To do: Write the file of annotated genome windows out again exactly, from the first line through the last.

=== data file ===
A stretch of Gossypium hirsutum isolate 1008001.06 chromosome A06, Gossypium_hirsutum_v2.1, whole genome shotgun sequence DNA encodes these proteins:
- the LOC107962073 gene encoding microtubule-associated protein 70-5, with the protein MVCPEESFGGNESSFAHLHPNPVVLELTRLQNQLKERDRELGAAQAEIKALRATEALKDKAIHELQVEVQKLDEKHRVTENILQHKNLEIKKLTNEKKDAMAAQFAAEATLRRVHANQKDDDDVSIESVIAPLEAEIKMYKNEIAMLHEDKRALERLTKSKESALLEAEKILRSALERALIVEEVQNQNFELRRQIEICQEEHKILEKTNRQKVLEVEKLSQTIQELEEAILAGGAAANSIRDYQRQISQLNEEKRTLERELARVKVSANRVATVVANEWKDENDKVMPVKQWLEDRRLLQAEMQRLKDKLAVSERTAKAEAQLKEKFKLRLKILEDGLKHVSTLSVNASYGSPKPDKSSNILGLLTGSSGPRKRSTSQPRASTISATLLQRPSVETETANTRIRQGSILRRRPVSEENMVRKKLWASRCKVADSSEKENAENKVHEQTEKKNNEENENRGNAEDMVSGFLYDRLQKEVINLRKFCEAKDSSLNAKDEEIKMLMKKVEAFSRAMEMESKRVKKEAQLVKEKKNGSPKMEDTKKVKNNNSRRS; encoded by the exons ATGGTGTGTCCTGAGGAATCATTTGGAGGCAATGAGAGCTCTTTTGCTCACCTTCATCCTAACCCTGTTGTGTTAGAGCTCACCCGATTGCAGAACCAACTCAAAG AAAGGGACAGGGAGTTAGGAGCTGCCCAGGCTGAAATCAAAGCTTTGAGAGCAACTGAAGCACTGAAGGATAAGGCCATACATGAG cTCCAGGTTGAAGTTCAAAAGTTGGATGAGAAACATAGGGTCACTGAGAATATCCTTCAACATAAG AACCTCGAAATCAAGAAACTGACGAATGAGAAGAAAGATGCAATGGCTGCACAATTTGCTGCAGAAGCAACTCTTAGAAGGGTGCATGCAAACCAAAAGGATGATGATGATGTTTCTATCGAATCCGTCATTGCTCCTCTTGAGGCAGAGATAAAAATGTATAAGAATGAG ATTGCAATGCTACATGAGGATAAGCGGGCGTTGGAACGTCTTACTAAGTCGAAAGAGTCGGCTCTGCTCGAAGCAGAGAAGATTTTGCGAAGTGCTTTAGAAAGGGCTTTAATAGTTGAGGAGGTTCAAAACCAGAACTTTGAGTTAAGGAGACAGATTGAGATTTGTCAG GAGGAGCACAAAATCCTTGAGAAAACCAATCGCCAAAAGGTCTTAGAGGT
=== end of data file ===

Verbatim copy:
A stretch of Gossypium hirsutum isolate 1008001.06 chromosome A06, Gossypium_hirsutum_v2.1, whole genome shotgun sequence DNA encodes these proteins:
- the LOC107962073 gene encoding microtubule-associated protein 70-5, with the protein MVCPEESFGGNESSFAHLHPNPVVLELTRLQNQLKERDRELGAAQAEIKALRATEALKDKAIHELQVEVQKLDEKHRVTENILQHKNLEIKKLTNEKKDAMAAQFAAEATLRRVHANQKDDDDVSIESVIAPLEAEIKMYKNEIAMLHEDKRALERLTKSKESALLEAEKILRSALERALIVEEVQNQNFELRRQIEICQEEHKILEKTNRQKVLEVEKLSQTIQELEEAILAGGAAANSIRDYQRQISQLNEEKRTLERELARVKVSANRVATVVANEWKDENDKVMPVKQWLEDRRLLQAEMQRLKDKLAVSERTAKAEAQLKEKFKLRLKILEDGLKHVSTLSVNASYGSPKPDKSSNILGLLTGSSGPRKRSTSQPRASTISATLLQRPSVETETANTRIRQGSILRRRPVSEENMVRKKLWASRCKVADSSEKENAENKVHEQTEKKNNEENENRGNAEDMVSGFLYDRLQKEVINLRKFCEAKDSSLNAKDEEIKMLMKKVEAFSRAMEMESKRVKKEAQLVKEKKNGSPKMEDTKKVKNNNSRRS; encoded by the exons ATGGTGTGTCCTGAGGAATCATTTGGAGGCAATGAGAGCTCTTTTGCTCACCTTCATCCTAACCCTGTTGTGTTAGAGCTCACCCGATTGCAGAACCAACTCAAAG AAAGGGACAGGGAGTTAGGAGCTGCCCAGGCTGAAATCAAAGCTTTGAGAGCAACTGAAGCACTGAAGGATAAGGCCATACATGAG cTCCAGGTTGAAGTTCAAAAGTTGGATGAGAAACATAGGGTCACTGAGAATATCCTTCAACATAAG AACCTCGAAATCAAGAAACTGACGAATGAGAAGAAAGATGCAATGGCTGCACAATTTGCTGCAGAAGCAACTCTTAGAAGGGTGCATGCAAACCAAAAGGATGATGATGATGTTTCTATCGAATCCGTCATTGCTCCTCTTGAGGCAGAGATAAAAATGTATAAGAATGAG ATTGCAATGCTACATGAGGATAAGCGGGCGTTGGAACGTCTTACTAAGTCGAAAGAGTCGGCTCTGCTCGAAGCAGAGAAGATTTTGCGAAGTGCTTTAGAAAGGGCTTTAATAGTTGAGGAGGTTCAAAACCAGAACTTTGAGTTAAGGAGACAGATTGAGATTTGTCAG GAGGAGCACAAAATCCTTGAGAAAACCAATCGCCAAAAGGTCTTAGAGGT